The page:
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How Virginians can opt out of a facial recognition database

Cari McGee

The facial recognition software Clearview AI scrapes the internet for photos of faces, and collects them in a database that governments and law enforcement can pay to access. Virginia is one of the few states where you can remove yourself from the matrix. WMRA's Randi B. Hagi reports.

Clearview AI has been used by police departments, federal agencies, and the U.S. military to identify people based on a single photo of their face – such as a still shot from a security camera. New York Times reporter Kashmir Hill first exposed the company in 2020, and was interviewed on Fresh Air in September about her book, "Your Face Belongs To Us."

Virginia is one of six states that provide some legal protection from companies like Clearview under the Virginia Consumer Data Privacy Act, which went into effect a year ago. After listening to Hill's interview, I went on their website to see what they had on me and how to erase it. The process is straightforward, but it did take a while to complete.

First, you go to Clearview's webpage dedicated to privacy requests. Scroll down to the "Virginia" heading, and there are buttons that take you to a request form to access your information, delete it, and opt out of them profiling you. First, I just asked to access my information, but you can select all these options at once. I uploaded a photo of my driver's license, and after waiting about three and a half weeks and leaving a voicemail on their hotline, I got the results.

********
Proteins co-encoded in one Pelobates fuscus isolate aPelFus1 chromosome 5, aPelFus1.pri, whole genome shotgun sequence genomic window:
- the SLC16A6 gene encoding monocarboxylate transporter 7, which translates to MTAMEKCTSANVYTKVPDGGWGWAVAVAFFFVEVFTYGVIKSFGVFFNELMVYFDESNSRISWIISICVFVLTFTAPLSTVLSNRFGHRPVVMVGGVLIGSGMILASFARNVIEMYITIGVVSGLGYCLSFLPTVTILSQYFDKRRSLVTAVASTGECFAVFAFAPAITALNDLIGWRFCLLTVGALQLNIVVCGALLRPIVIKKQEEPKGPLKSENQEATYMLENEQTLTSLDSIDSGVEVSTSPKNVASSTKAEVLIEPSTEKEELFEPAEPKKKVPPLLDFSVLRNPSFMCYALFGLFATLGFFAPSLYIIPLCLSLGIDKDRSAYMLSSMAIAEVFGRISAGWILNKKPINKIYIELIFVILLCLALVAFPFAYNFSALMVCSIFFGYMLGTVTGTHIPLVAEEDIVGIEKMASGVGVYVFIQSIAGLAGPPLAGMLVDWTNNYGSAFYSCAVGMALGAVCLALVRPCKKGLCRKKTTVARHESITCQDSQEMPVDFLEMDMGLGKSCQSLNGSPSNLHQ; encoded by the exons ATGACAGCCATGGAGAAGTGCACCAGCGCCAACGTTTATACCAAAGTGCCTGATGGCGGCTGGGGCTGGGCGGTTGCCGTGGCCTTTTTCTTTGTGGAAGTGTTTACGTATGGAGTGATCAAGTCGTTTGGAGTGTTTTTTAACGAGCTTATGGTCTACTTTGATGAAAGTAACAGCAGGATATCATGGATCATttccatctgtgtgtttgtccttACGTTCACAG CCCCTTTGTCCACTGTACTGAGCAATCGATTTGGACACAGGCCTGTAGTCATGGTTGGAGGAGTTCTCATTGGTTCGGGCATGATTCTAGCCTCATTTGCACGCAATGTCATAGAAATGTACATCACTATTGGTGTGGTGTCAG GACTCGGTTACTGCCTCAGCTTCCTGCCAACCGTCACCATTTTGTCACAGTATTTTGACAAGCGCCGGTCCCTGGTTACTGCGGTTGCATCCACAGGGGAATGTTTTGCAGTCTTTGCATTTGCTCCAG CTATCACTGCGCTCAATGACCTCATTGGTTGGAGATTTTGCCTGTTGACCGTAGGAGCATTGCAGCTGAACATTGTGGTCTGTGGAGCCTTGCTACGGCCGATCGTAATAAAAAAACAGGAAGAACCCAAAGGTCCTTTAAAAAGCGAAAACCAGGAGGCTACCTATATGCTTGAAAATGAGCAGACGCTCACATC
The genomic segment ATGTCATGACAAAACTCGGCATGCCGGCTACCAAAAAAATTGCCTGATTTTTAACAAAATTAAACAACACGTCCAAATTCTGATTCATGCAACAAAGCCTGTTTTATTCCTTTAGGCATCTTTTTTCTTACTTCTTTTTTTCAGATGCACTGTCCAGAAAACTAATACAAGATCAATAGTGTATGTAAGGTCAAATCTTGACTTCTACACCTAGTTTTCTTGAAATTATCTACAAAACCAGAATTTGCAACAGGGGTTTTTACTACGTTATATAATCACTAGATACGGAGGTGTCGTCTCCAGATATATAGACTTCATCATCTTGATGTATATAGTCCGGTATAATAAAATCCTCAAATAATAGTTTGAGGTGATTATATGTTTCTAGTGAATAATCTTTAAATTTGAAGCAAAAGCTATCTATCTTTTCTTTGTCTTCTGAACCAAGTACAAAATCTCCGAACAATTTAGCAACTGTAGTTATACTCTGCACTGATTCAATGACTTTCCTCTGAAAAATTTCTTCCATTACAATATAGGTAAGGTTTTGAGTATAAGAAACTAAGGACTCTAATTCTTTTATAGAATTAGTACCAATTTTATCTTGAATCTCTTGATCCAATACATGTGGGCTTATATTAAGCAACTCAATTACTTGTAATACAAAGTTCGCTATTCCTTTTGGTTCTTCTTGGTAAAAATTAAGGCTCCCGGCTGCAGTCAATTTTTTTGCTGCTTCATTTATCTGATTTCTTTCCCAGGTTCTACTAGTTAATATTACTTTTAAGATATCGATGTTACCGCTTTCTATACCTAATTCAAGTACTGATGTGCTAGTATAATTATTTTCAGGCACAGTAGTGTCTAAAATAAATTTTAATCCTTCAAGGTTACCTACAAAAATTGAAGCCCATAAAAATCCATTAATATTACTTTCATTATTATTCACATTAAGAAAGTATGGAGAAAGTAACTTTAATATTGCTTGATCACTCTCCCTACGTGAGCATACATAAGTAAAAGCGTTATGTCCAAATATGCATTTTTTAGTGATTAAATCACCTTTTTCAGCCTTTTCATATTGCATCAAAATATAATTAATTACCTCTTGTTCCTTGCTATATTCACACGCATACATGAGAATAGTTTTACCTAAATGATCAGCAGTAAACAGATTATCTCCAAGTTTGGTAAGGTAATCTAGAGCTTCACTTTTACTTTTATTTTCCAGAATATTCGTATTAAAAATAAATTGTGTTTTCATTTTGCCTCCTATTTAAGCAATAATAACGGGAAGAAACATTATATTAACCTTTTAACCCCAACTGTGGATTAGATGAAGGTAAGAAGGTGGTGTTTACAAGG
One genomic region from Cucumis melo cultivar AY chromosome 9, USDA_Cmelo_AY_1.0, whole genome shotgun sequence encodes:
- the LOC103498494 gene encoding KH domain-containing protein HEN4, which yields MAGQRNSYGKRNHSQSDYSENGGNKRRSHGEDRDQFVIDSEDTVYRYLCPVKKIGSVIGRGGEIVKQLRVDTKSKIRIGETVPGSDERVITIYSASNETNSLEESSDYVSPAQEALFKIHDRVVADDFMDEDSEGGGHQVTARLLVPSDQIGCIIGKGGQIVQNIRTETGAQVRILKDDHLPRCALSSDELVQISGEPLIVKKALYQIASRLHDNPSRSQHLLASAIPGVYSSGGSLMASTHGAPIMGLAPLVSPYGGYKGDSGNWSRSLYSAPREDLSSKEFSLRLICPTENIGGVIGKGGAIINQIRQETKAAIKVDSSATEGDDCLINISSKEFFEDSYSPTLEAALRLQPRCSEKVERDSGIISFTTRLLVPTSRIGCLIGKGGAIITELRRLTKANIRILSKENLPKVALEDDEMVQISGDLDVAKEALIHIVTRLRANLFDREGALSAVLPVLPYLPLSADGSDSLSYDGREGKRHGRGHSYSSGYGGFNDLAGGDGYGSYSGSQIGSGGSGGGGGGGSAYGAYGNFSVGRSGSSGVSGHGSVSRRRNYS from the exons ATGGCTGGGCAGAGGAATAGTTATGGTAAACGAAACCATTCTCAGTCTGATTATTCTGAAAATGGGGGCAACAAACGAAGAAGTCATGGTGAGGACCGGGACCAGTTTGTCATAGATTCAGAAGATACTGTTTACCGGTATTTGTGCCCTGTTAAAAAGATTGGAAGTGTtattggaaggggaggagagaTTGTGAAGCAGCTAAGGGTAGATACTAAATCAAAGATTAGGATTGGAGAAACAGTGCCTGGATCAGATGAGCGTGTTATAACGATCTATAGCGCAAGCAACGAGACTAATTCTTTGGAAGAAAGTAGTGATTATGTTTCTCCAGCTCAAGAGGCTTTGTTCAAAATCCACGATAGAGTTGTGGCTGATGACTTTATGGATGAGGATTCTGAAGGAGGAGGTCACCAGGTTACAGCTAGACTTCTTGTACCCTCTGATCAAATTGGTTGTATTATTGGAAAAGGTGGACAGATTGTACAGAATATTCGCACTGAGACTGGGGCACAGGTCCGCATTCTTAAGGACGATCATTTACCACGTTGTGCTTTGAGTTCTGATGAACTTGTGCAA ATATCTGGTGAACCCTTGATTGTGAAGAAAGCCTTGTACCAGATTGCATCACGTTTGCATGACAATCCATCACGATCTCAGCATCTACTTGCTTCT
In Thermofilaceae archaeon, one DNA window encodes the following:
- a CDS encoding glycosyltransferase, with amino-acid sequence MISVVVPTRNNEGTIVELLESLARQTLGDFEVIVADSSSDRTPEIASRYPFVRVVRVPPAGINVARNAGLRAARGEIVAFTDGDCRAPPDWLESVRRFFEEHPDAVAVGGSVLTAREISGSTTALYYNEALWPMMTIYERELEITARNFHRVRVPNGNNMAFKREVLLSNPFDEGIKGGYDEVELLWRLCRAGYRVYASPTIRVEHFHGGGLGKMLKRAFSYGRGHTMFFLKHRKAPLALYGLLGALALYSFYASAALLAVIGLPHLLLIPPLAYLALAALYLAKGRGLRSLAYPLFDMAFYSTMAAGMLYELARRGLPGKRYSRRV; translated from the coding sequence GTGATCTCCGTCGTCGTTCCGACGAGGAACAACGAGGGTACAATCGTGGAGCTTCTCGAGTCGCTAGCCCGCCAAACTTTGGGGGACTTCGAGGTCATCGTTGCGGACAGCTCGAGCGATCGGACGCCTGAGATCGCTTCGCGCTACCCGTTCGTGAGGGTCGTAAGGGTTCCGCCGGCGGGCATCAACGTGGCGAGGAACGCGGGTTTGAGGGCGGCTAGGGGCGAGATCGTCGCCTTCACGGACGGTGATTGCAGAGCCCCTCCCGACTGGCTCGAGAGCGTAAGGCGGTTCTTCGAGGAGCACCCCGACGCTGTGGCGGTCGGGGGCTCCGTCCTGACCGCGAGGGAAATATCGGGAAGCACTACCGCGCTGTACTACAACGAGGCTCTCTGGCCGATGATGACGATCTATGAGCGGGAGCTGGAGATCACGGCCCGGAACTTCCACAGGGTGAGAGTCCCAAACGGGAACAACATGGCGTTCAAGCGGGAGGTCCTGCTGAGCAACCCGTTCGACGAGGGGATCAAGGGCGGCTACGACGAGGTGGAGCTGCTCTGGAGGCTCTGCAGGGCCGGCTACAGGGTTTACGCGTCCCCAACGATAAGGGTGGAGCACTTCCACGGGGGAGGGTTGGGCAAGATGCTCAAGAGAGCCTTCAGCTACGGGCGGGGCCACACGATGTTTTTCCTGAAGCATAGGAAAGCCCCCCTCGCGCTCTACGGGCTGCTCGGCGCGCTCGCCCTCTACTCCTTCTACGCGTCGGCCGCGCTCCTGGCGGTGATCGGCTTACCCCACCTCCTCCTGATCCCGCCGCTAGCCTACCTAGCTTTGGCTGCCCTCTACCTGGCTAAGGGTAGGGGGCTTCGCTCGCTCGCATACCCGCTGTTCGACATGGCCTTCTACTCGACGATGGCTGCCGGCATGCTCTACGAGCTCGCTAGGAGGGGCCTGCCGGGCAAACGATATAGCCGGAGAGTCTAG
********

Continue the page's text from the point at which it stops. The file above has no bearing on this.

The database had collected 14 images of me, going back to 2012, including several from previous jobs I've worked. Nothing too alarming, besides a few bad haircuts, but I'd still prefer not to be tabulated. So I requested they delete my information and remove me from all their services. I waited another five weeks, left another polite voicemail on their hotline, and finally received a confirmation email.

A message from their privacy team noted they would maintain a record of my request for at least two years to ensure I stay deleted from their system – so I may be revisiting this for New Year's Day in 2026.

Randi B. Hagi first joined the WMRA team in 2019 as a freelance reporter. Her writing and photography have been featured in The Harrisonburg Citizen, where she previously served as the assistant editor; as well as The Mennonite; Mennonite World Review; and Eastern Mennonite University's Crossroads magazine.